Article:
The chaos of Cry Club, the band that will never be boring

The chaos of Cry Club, the band that will never be boring

On their debut album God I’m Such A Mess, the Melbourne duo capture the mania of punk, the rush of pop, and the theatre of drag all in one.

Header images and in-article images by Giulia McGauran.

We’ve said this from the very start, and there’s no doubt that we’ll continue to shout it from rooftops for the years to come: there’s no Australian band quite like Cry Club.

When we first met in 2018, the pair - then based in Wollongong, but now based in Melbourne - were sharing their debut single Walk Away, a cathartic and explosive burst of energy that channelled the frustration and fear of the 2017 Marriage Equality Plebiscite into two-minutes-thirty of rushing, hyperactive pop-punk. “We generally love making music that you could cry and dance to at the same time,” said the duo’s vocal-half Heather Riley at the time of the single’s release, creating an ethos that would remain central to the band two years later.

Walk Away was a song that threw them into the depths of the music industry, and with that, the politics and responsibility that’s unapparent to those removed from it. On one hand, they could play sometime like BIGSOUND with just one song released, drawing attention to the band as a promising addition to Australia’s next generation (“I remember being at work, fielding calls [from management and touring agents] while I was supposed to be assisting in the studio,” reminisces the band’s other half, Jono Tooke). On the other hand, they soon found out about the quiet (sometimes less quiet) instances of bigotry and assault, and the toxic culture that remains present in music.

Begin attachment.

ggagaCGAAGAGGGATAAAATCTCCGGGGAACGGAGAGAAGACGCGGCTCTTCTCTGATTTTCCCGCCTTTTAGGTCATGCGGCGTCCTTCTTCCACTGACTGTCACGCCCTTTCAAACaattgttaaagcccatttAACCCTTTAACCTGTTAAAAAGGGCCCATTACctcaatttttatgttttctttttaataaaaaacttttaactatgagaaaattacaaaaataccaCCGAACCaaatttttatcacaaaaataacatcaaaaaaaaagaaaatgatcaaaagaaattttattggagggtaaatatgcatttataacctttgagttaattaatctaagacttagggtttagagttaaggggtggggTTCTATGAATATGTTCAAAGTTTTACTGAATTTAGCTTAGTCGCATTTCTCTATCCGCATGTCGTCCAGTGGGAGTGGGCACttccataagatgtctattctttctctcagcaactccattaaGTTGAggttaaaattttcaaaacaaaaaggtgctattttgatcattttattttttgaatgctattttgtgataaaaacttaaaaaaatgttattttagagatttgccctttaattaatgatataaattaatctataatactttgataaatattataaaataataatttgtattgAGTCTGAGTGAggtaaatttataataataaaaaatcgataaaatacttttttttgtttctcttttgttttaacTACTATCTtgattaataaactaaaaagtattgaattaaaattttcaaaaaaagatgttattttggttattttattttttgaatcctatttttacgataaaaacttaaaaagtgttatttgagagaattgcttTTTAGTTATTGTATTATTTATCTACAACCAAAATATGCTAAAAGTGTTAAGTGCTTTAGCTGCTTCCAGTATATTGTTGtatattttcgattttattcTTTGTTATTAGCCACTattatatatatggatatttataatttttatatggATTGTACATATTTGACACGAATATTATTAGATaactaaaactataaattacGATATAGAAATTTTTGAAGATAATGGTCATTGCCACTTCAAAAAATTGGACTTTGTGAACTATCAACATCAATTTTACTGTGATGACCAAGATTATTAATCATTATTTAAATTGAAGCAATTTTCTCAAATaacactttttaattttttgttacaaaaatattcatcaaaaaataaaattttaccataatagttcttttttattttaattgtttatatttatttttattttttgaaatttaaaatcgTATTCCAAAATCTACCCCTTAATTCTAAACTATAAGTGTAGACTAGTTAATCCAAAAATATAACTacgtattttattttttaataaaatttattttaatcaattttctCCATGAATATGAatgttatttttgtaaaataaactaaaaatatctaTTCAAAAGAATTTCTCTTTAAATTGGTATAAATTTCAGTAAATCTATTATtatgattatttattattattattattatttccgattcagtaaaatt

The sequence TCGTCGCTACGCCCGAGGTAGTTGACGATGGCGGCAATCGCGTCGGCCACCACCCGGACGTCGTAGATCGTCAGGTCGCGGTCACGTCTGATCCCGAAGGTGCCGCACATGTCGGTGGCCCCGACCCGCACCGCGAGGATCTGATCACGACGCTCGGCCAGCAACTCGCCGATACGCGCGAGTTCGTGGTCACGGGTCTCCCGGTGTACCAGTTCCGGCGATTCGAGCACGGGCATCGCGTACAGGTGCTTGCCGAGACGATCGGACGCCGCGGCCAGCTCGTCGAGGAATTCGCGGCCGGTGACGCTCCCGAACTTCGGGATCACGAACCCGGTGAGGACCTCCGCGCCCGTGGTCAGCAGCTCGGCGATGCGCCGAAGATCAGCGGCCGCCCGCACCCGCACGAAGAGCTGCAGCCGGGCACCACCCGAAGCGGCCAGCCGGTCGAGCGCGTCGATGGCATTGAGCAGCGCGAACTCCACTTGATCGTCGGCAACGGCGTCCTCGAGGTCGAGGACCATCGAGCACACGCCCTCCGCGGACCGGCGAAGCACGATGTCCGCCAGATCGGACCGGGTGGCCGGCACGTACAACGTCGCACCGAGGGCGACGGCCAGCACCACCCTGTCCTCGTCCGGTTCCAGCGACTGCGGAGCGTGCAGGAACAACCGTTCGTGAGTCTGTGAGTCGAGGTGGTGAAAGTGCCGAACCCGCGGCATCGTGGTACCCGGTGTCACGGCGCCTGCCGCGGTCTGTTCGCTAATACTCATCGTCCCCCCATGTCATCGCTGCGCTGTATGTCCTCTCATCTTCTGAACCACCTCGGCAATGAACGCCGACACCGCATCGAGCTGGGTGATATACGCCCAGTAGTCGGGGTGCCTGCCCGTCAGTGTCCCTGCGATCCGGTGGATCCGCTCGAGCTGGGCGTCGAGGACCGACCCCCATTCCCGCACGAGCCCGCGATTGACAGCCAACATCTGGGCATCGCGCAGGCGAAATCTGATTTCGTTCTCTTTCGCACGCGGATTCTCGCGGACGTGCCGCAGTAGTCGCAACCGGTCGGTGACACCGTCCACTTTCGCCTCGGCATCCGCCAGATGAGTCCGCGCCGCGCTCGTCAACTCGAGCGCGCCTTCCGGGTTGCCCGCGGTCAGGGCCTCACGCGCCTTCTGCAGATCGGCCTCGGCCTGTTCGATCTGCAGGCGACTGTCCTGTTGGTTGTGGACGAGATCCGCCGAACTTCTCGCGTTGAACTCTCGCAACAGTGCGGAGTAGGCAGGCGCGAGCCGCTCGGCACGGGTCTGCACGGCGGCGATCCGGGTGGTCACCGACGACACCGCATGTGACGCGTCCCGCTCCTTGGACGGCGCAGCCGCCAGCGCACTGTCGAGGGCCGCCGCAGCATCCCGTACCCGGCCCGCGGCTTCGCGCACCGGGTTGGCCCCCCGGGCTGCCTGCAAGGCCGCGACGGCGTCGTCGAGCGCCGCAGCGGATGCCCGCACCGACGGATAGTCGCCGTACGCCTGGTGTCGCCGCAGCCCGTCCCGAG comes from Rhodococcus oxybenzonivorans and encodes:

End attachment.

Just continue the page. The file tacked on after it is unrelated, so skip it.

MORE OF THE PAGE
In the last two years, Cry Club have succeeded in being a band that can welcome the manic chaos of punk music and experimental pop music while also capturing a community that look up to them as both fans and representation. When faced with the endless queries for management representation, they aligned themselves with people they knew would stand up for everything they believed in, even if it was something they thought would further their success. They also worked on building themselves a community that, in a live show setting for example, encourages people to find freedom in themselves, while ensuring them that there’s the safety to do so. It’s the Cry Club energy; a facet of the duo that’s become almost as - if not more - important than their music.

This energy something that’s been present since the very start, but it’s something that remains a core ethos to the duo three years later, maybe even more-so. “We’ve become confident in what we want to look like and the people we want to attract,” says Heather, who as one of the few non-binary musicians present amongst Australian music’s public eye, understands the importance - how essential it really is - in creating this space for similarly-identifying and like-minded fans. “We’ve been really selective over who we align ourselves with. The team we ended up with was based on whose values aligned with ours, and the shows we’ve said yes or no to have been based on values and diversity.”

That’s just one of the ways Cry Club have grown, however. Many of the other ways are shown on their debut album God I’m Such A Mess, as 12-strong collection of tracks that aren’t so much an introduction to the band after three years of consistently boundary-pushing singles, but more of a victory lap – a celebration of their craft, and the many dimensions and facets that make Cry Club the strange and twisted, but fun-as-fuck pairing they are.